Tuesday, October 9, 2018

A call for the wildlife

This week, environment ministers and conservationists from dozens of countries, including Nepal, will be meeting in London to discuss illegal wildlife trade (IWT) and strategies to protect the world’s endangered species from the threat of extinction.
Countries will make pledges to reduce wildlife trade, with a strong focus on tropical and developing countries, including Nepal, and on the need for stronger enforcement and greater sanctions in order to protect imperiled biodiversity.
These are legitimate aims, and yet I wonder to what extent industrialized countries will take pause to reflect on their own contemporary and historic roles in IWT, or on the enforcement and sanctions against people perpetrating IWT in their own countries. There is a need for a candid discussion about the variation among, and fairness of the different ways in which countries are being pushed to tackle IWT.
Last December, I was in the University of Oxford working on a data base of wildlife seizures in Nepal and sharing my research based on interviews with people arrested for IWT in Nepal. My respondents included people imprisoned up to 15 years for participating in illegal poaching and trade of species such as elephant, tiger, rhinos and pangolin. At the same time, a man was arrested in London with a huge amount of ivory and leopard derivatives. I was surprised that he had served only 18 months of sentence. 
Interestingly, those ivory and wildlife parts were not from the UK or for the UK market, but in transit. A recent research by London-based Environmental Investigation Agency revealed that the UK is the largest ivory supplier after the US to China and Hong Kong. Countries in West Europe and the Far East form the third largest chunk of IWT products buyers. So, while many iconic species affected by IWT are from developing countries in Asia and Africa, a number of other countries are deeply implicated as trader and consumers.
Crime and punishment 
The ways in which IWT is enforced and punished, however, is very different. Fines and prison sentences for IWT are actually very low in many countries. However, there is a growing push to increase patrols, prison sentences and fines for IWT in many countries. For example, Nepal has one of the stiff sanctions for wildlife crime and now new CITES Act (2016) has increased punishment provisions. Already, there are some countries and national parks where park rangers are empowered to shoot people in the name of protecting the wildlife. For example, Kaziranga National Park authorities in India shot 65 suspected poachers between 2010 and 2016.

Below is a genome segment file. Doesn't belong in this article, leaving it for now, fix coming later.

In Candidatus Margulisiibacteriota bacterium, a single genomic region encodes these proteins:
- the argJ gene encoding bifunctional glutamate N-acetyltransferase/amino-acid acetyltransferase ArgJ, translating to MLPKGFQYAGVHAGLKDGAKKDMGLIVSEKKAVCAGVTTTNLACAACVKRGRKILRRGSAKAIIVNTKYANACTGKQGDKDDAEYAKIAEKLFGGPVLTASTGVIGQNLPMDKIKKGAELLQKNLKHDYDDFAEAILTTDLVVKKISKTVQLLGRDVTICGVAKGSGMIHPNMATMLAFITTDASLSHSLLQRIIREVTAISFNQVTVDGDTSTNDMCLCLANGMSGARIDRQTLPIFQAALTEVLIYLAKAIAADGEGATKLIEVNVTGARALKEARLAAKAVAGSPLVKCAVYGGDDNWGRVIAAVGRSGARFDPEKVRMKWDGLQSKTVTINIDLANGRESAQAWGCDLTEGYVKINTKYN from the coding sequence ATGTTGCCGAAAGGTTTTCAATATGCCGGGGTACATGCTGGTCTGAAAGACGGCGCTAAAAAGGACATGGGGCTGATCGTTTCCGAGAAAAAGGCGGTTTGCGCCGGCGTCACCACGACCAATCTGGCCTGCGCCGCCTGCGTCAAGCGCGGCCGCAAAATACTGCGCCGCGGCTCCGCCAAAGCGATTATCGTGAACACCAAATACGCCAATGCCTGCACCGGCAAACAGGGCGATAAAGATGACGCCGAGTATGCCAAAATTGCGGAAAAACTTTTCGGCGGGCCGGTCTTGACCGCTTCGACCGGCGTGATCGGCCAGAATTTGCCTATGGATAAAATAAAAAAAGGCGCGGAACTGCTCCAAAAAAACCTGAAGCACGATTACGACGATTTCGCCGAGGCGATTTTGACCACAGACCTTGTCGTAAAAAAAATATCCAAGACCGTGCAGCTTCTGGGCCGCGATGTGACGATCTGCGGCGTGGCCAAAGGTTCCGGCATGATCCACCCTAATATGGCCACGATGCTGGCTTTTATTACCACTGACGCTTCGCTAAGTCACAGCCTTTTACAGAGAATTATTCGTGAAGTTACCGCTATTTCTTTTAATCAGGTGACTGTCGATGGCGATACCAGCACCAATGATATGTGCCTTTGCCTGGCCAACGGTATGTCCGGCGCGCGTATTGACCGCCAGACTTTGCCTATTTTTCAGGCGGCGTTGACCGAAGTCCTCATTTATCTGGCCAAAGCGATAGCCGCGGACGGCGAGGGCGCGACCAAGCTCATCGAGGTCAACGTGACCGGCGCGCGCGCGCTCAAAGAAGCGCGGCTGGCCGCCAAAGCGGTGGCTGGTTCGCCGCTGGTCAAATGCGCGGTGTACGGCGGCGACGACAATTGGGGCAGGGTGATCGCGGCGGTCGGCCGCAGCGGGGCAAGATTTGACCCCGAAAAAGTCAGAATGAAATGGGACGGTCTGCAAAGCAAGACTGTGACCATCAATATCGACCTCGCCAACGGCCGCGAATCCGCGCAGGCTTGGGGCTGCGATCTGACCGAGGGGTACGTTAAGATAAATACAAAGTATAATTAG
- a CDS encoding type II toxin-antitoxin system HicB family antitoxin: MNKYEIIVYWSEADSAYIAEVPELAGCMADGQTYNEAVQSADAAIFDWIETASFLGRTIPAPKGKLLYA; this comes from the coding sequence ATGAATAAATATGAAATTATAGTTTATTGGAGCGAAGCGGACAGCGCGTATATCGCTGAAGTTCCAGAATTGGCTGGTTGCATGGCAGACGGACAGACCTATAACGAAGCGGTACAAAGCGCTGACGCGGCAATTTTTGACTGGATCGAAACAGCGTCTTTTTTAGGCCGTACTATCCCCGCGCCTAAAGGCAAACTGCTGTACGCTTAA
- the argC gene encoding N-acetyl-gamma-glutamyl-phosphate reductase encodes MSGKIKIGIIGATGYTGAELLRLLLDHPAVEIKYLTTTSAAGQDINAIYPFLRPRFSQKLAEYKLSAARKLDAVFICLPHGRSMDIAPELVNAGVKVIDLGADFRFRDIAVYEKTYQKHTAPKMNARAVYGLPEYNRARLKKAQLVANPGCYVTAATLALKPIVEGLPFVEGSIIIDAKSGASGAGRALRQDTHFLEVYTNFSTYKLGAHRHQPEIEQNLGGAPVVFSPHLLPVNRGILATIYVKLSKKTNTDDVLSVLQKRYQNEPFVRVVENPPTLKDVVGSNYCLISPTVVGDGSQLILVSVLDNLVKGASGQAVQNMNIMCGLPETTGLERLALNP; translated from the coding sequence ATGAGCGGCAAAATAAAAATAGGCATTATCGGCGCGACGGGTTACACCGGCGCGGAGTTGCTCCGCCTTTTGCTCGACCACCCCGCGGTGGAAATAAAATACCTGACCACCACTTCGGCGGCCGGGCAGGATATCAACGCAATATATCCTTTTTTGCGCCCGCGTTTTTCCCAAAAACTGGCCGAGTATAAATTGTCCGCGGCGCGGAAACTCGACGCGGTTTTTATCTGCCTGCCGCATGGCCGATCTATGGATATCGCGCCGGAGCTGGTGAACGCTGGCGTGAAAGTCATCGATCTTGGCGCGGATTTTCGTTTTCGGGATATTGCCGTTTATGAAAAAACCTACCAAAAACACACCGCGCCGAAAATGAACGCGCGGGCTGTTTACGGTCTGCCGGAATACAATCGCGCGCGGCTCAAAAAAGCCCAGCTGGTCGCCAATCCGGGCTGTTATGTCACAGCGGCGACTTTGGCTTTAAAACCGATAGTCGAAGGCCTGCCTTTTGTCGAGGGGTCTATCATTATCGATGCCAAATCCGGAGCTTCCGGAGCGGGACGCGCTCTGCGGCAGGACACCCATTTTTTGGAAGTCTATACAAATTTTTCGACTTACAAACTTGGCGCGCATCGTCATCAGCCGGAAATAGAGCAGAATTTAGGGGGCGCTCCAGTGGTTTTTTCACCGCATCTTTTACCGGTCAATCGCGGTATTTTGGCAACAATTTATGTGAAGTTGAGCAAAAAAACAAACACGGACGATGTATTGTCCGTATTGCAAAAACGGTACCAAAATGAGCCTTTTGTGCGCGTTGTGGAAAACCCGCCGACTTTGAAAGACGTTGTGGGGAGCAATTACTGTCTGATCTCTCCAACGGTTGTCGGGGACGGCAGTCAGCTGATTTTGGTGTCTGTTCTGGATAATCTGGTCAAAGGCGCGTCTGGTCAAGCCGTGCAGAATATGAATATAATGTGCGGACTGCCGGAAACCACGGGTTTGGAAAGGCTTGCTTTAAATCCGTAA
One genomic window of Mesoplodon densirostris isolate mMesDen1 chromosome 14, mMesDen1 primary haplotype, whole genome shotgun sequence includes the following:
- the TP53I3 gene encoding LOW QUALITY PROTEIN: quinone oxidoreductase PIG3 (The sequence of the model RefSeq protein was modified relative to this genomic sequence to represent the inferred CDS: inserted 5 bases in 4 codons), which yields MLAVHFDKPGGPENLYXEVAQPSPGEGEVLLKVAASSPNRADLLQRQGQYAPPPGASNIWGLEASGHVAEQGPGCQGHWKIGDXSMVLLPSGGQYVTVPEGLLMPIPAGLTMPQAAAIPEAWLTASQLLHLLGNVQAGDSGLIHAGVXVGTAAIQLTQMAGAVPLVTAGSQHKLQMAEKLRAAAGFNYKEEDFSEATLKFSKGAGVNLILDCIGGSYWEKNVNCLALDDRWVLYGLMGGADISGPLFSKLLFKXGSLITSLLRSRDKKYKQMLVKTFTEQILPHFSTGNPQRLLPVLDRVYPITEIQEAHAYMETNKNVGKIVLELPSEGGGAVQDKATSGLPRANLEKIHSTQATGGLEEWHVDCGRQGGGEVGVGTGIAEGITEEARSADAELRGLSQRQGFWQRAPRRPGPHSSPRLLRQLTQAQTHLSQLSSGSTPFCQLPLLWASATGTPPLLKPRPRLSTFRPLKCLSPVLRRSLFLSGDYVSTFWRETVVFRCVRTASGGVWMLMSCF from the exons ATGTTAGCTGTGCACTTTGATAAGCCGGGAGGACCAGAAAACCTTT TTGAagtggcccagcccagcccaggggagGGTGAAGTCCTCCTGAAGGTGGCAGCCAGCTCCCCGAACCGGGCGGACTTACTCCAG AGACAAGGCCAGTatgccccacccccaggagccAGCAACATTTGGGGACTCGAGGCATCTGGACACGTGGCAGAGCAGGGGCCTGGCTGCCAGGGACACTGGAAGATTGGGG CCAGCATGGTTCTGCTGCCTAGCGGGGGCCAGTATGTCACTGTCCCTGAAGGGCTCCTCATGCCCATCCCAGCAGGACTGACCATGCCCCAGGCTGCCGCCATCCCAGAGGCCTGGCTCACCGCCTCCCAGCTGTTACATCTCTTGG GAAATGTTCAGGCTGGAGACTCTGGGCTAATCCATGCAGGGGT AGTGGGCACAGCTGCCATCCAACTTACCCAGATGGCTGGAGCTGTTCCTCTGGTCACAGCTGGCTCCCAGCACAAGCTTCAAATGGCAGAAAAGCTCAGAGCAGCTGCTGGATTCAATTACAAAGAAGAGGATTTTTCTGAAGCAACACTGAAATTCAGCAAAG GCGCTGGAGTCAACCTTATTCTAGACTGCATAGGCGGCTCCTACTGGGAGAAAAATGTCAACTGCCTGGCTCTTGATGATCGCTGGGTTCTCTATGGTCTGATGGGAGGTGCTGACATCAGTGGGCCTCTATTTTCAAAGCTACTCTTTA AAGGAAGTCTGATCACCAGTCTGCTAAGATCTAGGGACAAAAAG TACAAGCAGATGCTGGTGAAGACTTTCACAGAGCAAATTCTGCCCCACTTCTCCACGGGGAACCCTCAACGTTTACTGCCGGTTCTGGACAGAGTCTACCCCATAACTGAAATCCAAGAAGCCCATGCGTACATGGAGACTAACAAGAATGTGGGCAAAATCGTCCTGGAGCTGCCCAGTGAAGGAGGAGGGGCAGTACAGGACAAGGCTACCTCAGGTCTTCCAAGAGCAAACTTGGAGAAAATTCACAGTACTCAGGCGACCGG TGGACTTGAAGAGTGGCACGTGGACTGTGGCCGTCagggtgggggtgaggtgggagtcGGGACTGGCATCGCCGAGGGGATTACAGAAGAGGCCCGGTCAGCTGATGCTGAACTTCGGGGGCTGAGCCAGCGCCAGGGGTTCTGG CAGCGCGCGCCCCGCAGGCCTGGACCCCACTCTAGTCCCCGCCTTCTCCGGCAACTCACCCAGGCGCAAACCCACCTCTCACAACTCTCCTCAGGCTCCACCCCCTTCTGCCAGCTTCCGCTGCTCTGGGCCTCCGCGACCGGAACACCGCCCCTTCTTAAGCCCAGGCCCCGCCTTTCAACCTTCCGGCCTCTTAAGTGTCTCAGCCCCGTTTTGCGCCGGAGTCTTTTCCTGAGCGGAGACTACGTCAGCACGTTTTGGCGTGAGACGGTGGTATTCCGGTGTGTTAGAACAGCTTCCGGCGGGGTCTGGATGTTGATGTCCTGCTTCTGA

In contrast, sanctions are significantly lower for elite traders and consumers, including in developed countries like the UK (as in above case) who actually drive the poaching and IWT throughout the world. In 2015, realizing the gravity of IWT as a global crime, Obama administration had initiated Presidential Task Force on Wildlife Trafficking to combat the IWT worldwide.
It is estimated that of the 70 percent of the world’s illegal wildlife trade, the US is emerging as the biggest consumer and the buyer for wildlife derived trafficking.
Countries in the global north are investing a huge amount of money and resources to combat the IWT. Recently, the British government announced £44.5 million boosts for anti-wildlife trafficking projects. The UK has also sent members of the British army to Gabon in the west of Africa and Malawi in east Africa to help park rangers hunt down poachers.